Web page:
I recently overshot an anniversary that I can’t leave unmarked. A year ago, my son Tyrell and I attended NorthAmericon ’17 in San Juan, Puerto Rico. It was a lovely convention (though small), and a memorable bright spot in my life. We blogged about it in this space (and its twin), though I never did manage those follow-up photos from Old San Juan.
|A tourist paradise vision of Puerto Rico (the NorthAmericon ’17 hotel, the Sheraton Puerto Rico Hotel and Casino), from happier days–although the financial seeds of the disaster had already been sown, even then.
Then, on September 20, 2017, Hurricane Maria struck. The Category 5 hurricane (it was Category 4 when it made landfall on Puerto Rico, but that was plenty bad enough) made a diagonal track across the island that ensured every square foot of the entire US territory would be devastated. And don’t forget, they’d already been nailed by Hurricane Irma a couple of weeks before Maria came along.
I watched in horror (safe in Kansas City), I donated money, I blogged about it, and I prayed for my friends there, their families, and their communities. But time seems to have marched and marched and marched by, without touching Puerto Rico as much as we could have hoped. Thousands were still without power as recently as May. As of July 17, it’s still not on, everywhere.
FEMA has struggled to deal with the island-wide disaster. Yet the need is enormous. One estimate of the total cost to rebuild is $94 billion (yes, with a “b”). If you want a chilling overview of the general dimensions of the problem, there’s a recent Frontline production that sketches in enough to give a decent taste.
|Duke Energy linemen from North Carolina and Ohio help restore power in the mountains outside Ponce, Puerto Rico.
Some problems are exacerbated by bureaucratic requirements in ways no well-meaning middle-class person might anticipate (they hauntingly remind me of bureaucratic tie-ups here in Kansas, designed to suppress votes).
But then that other ugliness rears its head. There’s a reason voter suppression bears a haunting resemblance. Voter suppression, in Kansas and elsewhere, has deep roots in racism. I apologize that some of the sources I will cite to make this argument are not “mainstream news” sources, but even today most mainstream news sources are predominantly run by socio-economically advantaged white people who just don’t see this problem the way minorities who have to live with it do.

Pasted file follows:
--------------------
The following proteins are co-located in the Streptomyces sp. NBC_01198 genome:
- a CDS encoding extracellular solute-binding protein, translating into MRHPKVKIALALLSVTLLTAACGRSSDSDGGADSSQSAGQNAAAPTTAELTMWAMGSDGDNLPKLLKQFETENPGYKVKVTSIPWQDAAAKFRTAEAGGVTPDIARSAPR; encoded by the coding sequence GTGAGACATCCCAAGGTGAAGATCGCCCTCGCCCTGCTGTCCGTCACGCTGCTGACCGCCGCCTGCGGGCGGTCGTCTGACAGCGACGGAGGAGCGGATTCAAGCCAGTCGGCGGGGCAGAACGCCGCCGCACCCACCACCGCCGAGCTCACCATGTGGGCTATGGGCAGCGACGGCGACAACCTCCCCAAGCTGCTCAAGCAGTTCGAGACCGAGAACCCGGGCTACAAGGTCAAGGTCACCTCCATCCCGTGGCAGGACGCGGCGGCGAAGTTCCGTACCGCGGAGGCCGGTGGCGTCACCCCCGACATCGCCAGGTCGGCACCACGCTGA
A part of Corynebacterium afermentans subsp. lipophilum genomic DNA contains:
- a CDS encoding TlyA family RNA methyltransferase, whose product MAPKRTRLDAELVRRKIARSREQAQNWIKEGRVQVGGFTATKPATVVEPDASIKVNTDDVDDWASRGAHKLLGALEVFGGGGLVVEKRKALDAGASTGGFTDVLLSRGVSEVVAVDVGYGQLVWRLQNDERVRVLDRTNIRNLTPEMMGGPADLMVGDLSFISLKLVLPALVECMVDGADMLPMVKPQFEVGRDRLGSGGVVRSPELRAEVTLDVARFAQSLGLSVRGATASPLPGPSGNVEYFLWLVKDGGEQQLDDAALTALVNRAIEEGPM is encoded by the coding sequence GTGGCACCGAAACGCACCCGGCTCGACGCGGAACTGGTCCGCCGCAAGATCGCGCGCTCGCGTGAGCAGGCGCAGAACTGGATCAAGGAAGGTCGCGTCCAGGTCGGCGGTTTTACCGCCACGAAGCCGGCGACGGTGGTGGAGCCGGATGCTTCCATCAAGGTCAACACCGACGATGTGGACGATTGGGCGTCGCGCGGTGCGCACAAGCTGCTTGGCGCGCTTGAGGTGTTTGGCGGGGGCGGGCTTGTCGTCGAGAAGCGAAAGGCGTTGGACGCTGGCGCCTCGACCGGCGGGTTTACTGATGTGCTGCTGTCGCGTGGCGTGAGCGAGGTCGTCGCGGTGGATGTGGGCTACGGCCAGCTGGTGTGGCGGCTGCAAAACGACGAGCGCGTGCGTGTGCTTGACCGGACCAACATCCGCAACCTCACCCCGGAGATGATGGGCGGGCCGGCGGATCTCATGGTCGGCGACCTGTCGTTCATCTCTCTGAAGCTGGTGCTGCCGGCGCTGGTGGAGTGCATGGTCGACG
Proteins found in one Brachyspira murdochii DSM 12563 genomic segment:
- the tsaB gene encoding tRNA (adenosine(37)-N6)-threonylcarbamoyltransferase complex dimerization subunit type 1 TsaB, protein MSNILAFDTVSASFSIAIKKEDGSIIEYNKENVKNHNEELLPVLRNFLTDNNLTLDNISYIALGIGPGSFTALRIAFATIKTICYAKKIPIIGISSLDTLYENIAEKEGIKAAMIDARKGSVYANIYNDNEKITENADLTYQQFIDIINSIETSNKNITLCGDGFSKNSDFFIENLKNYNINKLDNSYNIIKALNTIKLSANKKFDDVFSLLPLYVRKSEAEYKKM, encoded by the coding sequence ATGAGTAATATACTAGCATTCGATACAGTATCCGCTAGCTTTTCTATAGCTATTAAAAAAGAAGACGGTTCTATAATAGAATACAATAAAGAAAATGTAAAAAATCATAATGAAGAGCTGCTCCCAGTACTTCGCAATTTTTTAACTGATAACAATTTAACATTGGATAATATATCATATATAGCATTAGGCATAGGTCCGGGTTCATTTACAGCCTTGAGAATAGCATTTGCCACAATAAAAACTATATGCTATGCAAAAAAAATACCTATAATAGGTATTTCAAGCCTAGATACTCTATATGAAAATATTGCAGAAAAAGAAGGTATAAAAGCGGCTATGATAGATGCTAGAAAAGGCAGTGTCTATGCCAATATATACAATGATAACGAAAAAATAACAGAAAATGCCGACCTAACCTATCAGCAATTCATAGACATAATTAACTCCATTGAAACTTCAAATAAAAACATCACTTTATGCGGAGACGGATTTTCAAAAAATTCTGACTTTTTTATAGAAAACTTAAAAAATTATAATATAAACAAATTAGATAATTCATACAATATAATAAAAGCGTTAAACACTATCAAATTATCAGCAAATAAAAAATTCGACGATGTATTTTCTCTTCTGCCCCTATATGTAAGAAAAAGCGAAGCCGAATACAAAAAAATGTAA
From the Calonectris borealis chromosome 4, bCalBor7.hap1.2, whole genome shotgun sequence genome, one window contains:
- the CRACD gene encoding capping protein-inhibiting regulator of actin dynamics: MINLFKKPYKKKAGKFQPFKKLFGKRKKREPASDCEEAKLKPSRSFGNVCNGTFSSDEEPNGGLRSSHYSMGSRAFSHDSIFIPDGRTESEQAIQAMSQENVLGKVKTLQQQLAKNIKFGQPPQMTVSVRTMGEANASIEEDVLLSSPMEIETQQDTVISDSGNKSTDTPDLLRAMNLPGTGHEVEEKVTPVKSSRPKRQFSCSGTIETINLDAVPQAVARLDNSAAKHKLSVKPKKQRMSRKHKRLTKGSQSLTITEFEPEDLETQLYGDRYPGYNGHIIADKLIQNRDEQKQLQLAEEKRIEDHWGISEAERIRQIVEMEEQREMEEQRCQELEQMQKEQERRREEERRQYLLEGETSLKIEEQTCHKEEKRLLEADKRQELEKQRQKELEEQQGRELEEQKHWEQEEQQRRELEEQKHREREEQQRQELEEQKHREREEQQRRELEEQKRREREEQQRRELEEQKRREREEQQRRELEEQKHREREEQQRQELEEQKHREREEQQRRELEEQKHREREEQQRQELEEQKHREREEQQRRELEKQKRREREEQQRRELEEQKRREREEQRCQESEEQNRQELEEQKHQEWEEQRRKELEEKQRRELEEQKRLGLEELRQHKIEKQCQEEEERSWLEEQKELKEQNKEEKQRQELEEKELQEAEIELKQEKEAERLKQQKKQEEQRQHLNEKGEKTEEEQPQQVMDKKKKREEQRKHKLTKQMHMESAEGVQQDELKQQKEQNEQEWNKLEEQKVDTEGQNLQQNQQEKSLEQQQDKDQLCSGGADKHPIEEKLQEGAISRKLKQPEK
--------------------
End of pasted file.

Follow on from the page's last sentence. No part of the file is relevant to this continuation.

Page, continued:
Unfortunately, it’s hard to avoid the realization that racism has played a part in both the financial disaster that already had begun creating difficulties for the territory, and in the government’s response to the disaster. Minority-run news outlets had no trouble finding it. I’ve come to the conclusion that anyone who doesn’t see racist and colonial roots in the Puerto Rican crisis really isn’t looking very hard, or thinking too much.
|Does this man (his name is Miguel Garcia) look like your fellow American to you? Your answer could make an enormous difference to him, and everyone else in Puerto Rico, when you go to the polls this summer (don’t miss the PRIMARIES!) and fall (You DO vote, right?). Photo by Alvin Baez/Reuters.
Does the US owe the Americans of Puerto Rico a better response than they’ve gotten so far? Unfortunately, that largely depends on whether you see Puerto Ricans as “us” or “them.”
If you’re seeing too much of the wrong kind of response–and if you actually live in a state, where you can vote for your senators and congresspersons, I hope you’ll leap any and all hurdles to your registration, so you can VOTE in primaries (where many decisions are made!) AS WELL AS in the general election! For most of us, it’s our most important political power.
IMAGES: Many thanks to the Sheraton Puerto Rico Hotel & Casino (lovely place to stay), for the photo of their “Edge of the World” pool, convention center, and environs; to NOAA via YouTube, for the infrared satellite video clip of Hurricane Maria crossing Puerto Rico; to Duke Energy for the photo (and cool accompanying article) about their efforts to restore power in the mountains of Puerto Rico; and to Alvin Baez of Reuters and The New York Daily News, for the photo of Miguel Garcia and his ruined home in Maunabo, Puerto Rico, in January, 2018.